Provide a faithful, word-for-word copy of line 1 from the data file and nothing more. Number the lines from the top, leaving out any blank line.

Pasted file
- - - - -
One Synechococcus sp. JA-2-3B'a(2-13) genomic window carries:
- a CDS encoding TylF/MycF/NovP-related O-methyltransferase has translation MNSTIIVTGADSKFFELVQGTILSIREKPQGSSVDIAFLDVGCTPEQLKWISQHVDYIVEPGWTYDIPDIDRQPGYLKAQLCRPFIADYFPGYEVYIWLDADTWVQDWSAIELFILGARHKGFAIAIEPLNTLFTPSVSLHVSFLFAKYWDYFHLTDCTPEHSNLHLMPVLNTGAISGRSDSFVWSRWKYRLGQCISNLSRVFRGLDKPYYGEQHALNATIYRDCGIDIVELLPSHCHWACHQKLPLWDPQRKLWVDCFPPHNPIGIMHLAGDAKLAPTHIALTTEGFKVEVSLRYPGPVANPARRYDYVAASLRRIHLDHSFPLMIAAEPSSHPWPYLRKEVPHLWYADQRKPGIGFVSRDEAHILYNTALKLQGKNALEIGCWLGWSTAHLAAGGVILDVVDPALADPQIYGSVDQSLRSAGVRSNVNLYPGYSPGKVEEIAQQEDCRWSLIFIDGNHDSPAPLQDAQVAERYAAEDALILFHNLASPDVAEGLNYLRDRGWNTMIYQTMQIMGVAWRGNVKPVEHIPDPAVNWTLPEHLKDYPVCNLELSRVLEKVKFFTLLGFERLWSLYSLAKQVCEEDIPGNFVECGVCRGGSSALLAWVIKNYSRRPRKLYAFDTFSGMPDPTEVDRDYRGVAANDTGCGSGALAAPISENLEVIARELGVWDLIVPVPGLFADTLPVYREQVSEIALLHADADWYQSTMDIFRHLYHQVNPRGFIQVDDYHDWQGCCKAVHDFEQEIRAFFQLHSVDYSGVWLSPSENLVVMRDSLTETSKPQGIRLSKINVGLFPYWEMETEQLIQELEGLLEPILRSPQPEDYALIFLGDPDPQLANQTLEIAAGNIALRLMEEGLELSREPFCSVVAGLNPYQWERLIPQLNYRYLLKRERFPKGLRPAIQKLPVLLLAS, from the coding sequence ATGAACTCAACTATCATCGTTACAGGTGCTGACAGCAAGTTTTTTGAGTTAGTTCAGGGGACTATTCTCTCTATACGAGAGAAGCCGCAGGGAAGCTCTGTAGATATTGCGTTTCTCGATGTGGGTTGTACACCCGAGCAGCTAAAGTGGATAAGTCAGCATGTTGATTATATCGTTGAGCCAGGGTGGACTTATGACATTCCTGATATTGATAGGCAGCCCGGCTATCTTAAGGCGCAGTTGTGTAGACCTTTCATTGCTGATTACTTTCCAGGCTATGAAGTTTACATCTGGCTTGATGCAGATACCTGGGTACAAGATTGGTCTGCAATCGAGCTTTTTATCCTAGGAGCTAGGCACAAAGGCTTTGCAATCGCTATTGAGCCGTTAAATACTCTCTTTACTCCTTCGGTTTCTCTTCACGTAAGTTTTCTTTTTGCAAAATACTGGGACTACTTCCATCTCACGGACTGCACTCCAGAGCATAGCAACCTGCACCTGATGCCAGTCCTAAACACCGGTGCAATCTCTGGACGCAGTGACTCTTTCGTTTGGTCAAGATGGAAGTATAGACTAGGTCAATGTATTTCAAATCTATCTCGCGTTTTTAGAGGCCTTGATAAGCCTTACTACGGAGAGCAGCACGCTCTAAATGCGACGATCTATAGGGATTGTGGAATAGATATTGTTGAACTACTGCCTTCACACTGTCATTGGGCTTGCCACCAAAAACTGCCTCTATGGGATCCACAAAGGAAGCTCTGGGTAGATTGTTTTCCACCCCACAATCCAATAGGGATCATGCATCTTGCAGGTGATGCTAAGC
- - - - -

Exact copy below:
One Synechococcus sp. JA-2-3B'a(2-13) genomic window carries: